Worst of all is the fear of intrusion into pensioners' homes and this fear has been whipped up by the remarks made by the Leader of the Opposition (Mr Peacock) in his televised speech on the Budget:

'Labor's assets test means putting the aged through the wringer of interference , confusion and anxiety. It means intrusion into their homes, valuing their personal possessions and filling out forms. Never in the history of this country has any government allowed bureaucrats the right of entry into every pensioner's home simply to check the valuation of their personal possessions.

As the Minister for Health (Dr Blewett) said in answer to a question I raised in the House on this matter:

The claim made by the Leader of the Opposition in his speech is probably the worst example of the exaggerated and irresponsible statements that he and others have been peddling about the assets test.'

The Leader of the Opposition knows only too well that the Social Security Act does not contain the authority for departmental officers to enter premises. He knows that his statements are misleading, designed to whip up fear and anxiety amongst old people. The advertising campaign which the Opposition has employed is a disgraceful example of how the Opposition will distort the facts for shortsighted political gain. In no circumstances will officers of the Department be permitted to enter a home to check or value assets.

Pensioners will make their own assessments. The Social Security Act contains authority to require a pensioner or any other person to provide correct information which may affect the grant or payment of a pension. This will also apply to the assets test. This has always been the case. Of course there are penalties in the Act for any person who gives false information. These penalties for deliberate fraud have always been there, and I am sure that most pensioners will be glad that they are there to protect them and to prevent fraud. It is the people who complain most who usually complain that the regulations are not strong enough. I refer to the people who constantly ask: 'Why do you not catch the dole bludgers who have a job on the side? Why do you not catch the single parent who has somebody providing for her?'. Those are the people who constantly complain that the social security penalty provisions for fraud are not strong enough. Now they complain that there is any provision for fraud at all. One has only to imagine what would happen if the provisions were not there. It would allow gross fraud to go unchecked. It would allow the sort of person who could not possibly expect government money in a pension to be able to claim a pension no matter what assets they had. I cannot believe anybody does not want those provisions to check fraud.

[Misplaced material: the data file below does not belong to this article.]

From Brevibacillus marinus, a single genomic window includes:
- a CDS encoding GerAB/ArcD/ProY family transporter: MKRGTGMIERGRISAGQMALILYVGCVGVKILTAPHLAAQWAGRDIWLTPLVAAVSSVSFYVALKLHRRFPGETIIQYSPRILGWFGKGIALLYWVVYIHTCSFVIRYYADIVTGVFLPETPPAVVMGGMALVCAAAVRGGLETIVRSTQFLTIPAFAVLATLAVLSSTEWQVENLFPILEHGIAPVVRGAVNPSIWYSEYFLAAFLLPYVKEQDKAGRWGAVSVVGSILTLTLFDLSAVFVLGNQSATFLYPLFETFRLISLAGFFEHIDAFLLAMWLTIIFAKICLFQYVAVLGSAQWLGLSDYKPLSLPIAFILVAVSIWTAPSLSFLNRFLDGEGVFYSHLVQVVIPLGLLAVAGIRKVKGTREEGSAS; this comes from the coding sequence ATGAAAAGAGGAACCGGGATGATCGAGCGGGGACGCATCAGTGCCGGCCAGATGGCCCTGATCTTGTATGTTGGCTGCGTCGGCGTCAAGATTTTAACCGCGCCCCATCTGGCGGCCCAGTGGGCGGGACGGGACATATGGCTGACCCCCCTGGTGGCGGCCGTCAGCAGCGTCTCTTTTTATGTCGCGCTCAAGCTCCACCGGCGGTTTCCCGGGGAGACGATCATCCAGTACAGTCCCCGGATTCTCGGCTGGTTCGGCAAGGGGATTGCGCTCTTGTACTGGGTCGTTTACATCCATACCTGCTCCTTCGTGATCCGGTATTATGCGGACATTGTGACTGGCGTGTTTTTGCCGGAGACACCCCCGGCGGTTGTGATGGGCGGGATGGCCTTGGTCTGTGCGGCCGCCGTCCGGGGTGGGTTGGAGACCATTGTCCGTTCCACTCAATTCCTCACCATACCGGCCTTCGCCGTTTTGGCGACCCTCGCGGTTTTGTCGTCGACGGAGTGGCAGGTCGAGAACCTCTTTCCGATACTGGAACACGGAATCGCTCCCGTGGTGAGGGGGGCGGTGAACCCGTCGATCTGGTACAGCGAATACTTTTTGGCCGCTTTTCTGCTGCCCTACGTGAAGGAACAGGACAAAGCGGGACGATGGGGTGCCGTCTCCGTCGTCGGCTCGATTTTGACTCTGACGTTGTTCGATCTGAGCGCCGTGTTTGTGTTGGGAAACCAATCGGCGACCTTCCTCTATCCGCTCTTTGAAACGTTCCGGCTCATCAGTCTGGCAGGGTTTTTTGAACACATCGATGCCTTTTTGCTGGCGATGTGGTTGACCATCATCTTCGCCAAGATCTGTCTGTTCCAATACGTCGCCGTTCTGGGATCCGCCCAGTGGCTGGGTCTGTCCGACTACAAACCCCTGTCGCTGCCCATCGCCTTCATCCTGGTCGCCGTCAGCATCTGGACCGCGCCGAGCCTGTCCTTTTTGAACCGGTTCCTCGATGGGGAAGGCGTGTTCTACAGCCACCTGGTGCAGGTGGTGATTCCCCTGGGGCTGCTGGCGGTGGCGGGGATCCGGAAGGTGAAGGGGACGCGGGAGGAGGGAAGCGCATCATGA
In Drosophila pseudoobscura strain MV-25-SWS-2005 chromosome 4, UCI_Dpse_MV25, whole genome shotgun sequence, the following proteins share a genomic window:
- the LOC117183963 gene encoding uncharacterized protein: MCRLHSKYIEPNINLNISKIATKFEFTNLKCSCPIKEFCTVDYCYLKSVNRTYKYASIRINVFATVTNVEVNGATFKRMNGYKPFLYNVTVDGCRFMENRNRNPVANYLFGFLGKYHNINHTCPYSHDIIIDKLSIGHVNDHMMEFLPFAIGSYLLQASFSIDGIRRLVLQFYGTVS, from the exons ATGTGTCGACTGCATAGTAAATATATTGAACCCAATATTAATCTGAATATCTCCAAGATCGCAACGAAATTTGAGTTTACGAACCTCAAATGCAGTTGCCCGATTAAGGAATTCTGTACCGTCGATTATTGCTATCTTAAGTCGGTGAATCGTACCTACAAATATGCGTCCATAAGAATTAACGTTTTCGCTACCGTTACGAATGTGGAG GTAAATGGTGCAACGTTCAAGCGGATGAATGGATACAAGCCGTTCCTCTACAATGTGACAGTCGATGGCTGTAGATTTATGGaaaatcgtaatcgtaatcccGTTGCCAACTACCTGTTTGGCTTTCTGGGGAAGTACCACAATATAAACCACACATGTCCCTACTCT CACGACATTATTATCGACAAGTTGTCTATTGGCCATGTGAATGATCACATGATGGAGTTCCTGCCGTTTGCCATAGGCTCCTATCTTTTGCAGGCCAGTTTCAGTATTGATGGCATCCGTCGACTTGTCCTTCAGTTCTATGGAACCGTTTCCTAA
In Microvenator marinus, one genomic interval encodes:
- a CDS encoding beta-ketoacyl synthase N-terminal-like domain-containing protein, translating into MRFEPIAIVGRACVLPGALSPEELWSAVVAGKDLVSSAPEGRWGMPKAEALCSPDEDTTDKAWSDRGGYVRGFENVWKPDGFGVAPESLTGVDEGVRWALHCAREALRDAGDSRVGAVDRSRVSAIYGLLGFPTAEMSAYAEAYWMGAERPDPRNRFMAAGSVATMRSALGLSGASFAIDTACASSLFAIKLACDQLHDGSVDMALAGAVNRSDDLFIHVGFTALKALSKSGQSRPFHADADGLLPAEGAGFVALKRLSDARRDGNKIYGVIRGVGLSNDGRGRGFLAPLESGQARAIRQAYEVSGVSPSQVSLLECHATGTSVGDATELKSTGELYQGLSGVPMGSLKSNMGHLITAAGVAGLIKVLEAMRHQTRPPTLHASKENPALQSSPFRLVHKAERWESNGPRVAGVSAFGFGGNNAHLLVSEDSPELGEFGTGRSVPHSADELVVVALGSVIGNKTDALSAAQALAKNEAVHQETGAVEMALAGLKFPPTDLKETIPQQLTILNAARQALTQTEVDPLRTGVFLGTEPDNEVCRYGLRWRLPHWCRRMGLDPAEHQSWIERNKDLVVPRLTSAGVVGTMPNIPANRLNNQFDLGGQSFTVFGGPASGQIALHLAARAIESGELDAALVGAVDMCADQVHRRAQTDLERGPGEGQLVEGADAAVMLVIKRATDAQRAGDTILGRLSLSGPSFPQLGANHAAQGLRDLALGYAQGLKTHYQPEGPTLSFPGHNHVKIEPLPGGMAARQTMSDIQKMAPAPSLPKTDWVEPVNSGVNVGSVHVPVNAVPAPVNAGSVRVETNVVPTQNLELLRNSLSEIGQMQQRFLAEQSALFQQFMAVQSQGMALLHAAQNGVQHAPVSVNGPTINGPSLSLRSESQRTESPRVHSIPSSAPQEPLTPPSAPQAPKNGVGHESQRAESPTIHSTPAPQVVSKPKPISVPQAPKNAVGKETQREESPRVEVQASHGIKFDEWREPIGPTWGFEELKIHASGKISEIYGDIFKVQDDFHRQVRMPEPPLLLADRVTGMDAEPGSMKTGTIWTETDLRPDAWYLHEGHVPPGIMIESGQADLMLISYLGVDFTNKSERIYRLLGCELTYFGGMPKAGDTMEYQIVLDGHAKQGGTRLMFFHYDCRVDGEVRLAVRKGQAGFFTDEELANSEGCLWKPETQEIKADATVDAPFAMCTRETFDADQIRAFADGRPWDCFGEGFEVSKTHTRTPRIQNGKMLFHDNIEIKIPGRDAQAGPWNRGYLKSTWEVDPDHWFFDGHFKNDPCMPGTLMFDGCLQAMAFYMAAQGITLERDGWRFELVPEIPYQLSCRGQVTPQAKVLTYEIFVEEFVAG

There has been much discussion by some pensioners on the statement of assets. Pensioners will be sent a form but very few of them will even have to fill in the form. After much consultation the Government has designed a form that will be clear and simple. It is not an easy decision for this Government to take to introduce this assets test. But as long as we have a needs-based pension system we will always require people to give some indication of their financial status. How can it possibly be more fairly implemented than by the Government putting trust in the pensioners themselves to advise the Government of their circumstances?

I add one remark, because this matter still has not been cleared up. If pensioners have difficulty in assessing assets they can request help from departmental officers. They can seek an interview to sort out their problems. All sorts of people ask the most extraordinary questions. A pensioner rang my office in the electorate today saying: 'They are going to take my engagement ring'. The Department is not going to take that lady's engagement ring, but questions like that can be answered on request. I repeat for the final time that no officers of the Department will be permitted to go into the pensioner's home to make that assessment.

Sitting suspended from 6.28 to 8 p.m.